Regarding affiliates, I certainly disclose it… though I’ve been considering the best way (footnote? link to a page explaining my policy? etc.). And, I only use affiliates for products I actually use and like and recommend. I might consider one for a product in my industry that I know is great, even though I use a competitor, but I haven’t done that yet. I’m not sure beyond that is unethical necessarily, but I do run into a lot of sites promoting things I’m pretty sure the site owner doesn’t use and are things I’d certainly not recommend. I typically guess they are just doing it for the money.

    1. Thanks for the comment, Steve! Have you had a chance to listen, yet?

      I did contact the I mentioned in the podcast. They, truly, weren’t aware of the pitfalls of Twitter-bombing. They were receptive and inspired to investigate some things further. Win for polite “confrontations”!

  4. Robert says:

    This was a very interesting episode concerning podcast ethics, especially Twitter-bombing from a statistics and potential sponsorship perspective. Some could make the argument they never intend to approach sponsorships with their statistics, however this doesn’t alleviate the ethical issue towards potential listeners (customers). These direct download links do not allow potential customers the opportunity to listen or download later when on wifi, costing customers their mobile data allowances or potentially overage charges.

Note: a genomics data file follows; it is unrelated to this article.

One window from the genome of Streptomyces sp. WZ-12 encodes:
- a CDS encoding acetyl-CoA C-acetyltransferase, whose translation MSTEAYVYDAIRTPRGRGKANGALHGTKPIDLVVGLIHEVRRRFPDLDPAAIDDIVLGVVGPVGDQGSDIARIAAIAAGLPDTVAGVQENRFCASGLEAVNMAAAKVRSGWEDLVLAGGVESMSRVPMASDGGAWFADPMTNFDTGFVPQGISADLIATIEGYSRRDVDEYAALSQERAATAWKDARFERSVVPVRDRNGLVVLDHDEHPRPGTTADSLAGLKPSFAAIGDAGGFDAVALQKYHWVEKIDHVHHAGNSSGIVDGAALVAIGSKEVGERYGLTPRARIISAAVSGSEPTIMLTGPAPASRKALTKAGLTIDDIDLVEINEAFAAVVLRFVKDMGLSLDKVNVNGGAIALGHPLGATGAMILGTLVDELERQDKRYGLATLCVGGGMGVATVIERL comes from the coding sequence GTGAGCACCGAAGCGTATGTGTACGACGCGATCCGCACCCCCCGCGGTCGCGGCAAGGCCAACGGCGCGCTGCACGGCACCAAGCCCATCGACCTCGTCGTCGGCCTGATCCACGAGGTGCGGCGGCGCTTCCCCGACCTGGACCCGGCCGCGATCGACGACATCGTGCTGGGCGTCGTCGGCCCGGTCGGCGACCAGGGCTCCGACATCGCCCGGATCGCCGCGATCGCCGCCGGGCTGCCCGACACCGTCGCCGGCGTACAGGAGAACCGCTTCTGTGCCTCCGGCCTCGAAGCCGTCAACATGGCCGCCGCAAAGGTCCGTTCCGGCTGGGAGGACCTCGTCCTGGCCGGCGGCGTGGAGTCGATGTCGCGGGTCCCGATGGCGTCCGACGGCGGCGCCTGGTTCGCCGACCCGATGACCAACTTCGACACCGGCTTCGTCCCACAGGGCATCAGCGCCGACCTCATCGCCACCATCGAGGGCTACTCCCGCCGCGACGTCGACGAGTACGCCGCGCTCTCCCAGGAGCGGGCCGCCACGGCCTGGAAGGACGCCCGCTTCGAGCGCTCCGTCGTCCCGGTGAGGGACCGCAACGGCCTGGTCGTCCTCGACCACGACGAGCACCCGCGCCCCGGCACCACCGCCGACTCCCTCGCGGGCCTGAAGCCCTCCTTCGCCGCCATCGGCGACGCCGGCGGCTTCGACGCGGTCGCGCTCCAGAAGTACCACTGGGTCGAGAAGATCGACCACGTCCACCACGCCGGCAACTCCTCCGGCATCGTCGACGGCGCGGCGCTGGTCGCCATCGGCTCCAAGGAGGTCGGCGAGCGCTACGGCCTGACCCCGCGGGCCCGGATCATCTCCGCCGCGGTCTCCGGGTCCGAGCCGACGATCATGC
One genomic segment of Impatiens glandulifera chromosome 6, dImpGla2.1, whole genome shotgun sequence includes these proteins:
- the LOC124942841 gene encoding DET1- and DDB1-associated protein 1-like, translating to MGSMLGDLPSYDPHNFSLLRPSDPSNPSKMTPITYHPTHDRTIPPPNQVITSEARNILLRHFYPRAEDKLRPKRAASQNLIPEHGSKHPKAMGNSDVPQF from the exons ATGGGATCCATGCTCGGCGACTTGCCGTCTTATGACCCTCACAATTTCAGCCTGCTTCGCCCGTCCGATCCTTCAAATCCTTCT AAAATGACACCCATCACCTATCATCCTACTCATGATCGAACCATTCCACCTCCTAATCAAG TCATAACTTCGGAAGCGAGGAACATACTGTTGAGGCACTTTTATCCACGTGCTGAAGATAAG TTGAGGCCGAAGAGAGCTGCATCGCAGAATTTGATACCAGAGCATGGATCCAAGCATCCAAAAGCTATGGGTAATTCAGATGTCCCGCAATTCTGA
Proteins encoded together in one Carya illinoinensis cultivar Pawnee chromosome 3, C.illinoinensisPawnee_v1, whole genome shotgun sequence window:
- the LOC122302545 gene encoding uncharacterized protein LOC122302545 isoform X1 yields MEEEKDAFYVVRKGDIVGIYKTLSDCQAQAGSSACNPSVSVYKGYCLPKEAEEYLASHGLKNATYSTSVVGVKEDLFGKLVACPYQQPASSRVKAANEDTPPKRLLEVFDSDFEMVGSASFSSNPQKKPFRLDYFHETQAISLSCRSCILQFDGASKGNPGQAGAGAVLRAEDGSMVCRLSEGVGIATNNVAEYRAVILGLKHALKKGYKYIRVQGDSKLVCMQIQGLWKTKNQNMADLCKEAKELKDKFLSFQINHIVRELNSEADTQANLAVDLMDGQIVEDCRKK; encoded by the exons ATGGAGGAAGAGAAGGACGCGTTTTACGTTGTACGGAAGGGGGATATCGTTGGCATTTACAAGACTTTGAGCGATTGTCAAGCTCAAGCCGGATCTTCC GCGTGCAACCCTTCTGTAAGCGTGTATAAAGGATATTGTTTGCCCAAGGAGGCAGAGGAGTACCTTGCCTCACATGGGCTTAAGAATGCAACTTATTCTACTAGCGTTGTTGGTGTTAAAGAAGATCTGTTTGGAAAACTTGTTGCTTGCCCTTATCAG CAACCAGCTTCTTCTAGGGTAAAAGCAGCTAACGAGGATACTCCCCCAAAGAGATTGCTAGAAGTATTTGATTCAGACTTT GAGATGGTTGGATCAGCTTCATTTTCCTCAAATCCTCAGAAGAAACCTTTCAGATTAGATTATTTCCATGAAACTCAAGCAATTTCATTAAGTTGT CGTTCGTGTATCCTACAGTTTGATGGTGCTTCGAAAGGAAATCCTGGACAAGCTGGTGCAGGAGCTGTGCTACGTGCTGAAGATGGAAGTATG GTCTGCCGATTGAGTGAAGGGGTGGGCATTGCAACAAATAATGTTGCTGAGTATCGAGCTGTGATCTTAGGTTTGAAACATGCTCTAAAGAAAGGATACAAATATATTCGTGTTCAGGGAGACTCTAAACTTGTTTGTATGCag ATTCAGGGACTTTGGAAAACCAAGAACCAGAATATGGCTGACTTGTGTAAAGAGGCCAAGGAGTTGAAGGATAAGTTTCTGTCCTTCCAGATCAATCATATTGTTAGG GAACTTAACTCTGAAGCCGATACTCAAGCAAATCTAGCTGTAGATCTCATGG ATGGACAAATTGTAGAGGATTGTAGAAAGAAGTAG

1. Exactly! It’s really a loss for everyone—even the podcaster.

  5. janetkennedy says:

    Thanks for addressing Twitter Bombing. I feel it is an unethical practice – especially when it triggers a direct download. The problem is the attention podcasting is getting in national media and podcasting feels like the next “get rich quick” scheme. The long term problem is the “smoke and mirrors” nature of the numbers will irritate or anger potential sponsors. We need a lot more advertisers in podcasting and if they get taken in by false numbers and no ROI we all lose!

    On an interesting side note – I have tried to listen to this episode since the day it was released but get the “this episode is unavailable” message on my iPhone. I am listening via the desktop. Strange?

    1. Thanks for the input!

      What app are you using on your iPhone? Does it still not work?